16.In this case, the respondent did not produce any evidence in whatever form or manner, to support its assertion that business was low. There was nothing besides the testimony of RW1 to prove that its business was low, thus the reason for declaring redundancy.
17.Evidently, under Section 40(1) of the Employment Act, an employer has the right to declare a redundancy situation. Nonetheless, the same should not be construed as a through pass to lay off employees without basis. It is for this very reason that the provisions of sections 43(1) and 45(2) (a) and (b) of the Employment Act come into play.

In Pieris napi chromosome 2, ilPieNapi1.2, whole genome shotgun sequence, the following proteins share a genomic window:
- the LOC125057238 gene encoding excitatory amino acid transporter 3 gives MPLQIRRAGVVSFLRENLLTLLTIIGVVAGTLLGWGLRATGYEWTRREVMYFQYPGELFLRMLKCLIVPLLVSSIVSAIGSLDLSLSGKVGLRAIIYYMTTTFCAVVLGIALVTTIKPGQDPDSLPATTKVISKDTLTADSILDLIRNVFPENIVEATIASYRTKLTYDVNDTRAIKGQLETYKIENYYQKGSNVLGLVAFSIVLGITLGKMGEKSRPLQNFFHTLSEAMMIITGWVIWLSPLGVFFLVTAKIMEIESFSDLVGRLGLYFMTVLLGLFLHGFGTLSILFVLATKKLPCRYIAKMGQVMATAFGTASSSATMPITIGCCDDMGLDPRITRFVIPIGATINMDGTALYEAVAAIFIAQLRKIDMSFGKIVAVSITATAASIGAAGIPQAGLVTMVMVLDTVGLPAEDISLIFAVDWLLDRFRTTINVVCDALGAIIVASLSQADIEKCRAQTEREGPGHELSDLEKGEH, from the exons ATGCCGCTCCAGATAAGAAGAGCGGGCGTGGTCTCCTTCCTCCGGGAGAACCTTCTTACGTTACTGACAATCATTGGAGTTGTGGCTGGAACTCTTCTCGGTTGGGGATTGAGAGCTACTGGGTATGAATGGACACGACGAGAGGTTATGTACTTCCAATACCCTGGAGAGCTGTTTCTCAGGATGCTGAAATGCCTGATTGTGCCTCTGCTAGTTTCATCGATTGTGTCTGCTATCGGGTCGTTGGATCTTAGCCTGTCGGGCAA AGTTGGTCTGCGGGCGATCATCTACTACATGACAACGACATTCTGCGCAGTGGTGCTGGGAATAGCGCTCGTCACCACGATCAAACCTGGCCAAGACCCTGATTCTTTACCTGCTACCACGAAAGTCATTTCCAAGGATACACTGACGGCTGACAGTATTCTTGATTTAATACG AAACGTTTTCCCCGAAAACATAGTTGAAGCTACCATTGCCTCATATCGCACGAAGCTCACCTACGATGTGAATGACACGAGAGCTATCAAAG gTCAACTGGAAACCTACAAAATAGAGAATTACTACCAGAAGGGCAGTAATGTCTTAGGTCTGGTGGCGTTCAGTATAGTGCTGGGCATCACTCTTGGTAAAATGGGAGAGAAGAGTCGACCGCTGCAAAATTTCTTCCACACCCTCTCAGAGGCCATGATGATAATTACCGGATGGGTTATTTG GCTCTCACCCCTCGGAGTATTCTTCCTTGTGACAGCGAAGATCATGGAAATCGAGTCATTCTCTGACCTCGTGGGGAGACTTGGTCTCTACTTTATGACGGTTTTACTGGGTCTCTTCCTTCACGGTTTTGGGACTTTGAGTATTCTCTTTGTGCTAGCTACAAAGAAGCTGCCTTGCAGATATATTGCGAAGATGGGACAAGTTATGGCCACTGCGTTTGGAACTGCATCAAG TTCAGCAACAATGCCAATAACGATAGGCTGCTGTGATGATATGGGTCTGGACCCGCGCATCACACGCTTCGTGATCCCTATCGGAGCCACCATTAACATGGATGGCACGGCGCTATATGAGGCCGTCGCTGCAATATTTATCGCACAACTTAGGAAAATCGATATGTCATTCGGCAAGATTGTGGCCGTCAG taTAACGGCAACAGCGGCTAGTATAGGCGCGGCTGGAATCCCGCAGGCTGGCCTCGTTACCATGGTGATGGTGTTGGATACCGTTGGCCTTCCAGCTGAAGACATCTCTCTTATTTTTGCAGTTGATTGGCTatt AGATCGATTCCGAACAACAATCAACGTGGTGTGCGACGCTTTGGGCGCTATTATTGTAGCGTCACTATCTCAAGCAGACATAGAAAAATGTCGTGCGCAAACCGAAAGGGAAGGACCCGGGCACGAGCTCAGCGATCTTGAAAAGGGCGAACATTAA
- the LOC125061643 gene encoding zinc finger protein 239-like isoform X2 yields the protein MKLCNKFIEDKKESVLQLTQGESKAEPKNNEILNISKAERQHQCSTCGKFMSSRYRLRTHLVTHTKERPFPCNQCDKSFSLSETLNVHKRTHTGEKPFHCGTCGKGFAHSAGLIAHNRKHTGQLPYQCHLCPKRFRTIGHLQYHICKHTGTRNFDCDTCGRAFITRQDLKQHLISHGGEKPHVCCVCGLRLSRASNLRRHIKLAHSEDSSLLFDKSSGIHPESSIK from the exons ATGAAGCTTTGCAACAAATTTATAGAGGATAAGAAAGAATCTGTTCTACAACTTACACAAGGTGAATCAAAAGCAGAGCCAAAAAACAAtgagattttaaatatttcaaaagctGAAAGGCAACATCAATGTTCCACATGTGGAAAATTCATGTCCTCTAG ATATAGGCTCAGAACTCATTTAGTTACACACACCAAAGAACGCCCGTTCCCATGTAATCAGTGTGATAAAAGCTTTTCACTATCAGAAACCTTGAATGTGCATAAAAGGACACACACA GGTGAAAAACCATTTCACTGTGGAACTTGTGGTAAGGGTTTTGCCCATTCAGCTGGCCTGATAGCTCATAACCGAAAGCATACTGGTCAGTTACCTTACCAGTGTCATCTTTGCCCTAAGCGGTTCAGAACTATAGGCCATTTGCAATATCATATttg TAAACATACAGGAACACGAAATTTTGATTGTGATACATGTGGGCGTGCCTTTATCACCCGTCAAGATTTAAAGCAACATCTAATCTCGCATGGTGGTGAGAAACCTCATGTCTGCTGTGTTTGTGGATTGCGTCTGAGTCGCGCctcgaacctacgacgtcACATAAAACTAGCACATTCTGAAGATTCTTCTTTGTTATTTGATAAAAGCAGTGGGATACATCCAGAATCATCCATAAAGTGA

18.The respondent in this case did not discharge its burden of proof under sections 43(1) and 45(2) (a) and (b) of the Employment Act.
19.In concluding this issue, I will borrow the expression of Githinji JA (as he then was) in Kenya Airways Limited v Aviation & Allied Workers Union Kenya & 3 Others (supra), thus: -
20.Against this background, I cannot help but find that the respondent has not proved that it had a justifiable reason to declare the claimant redundant.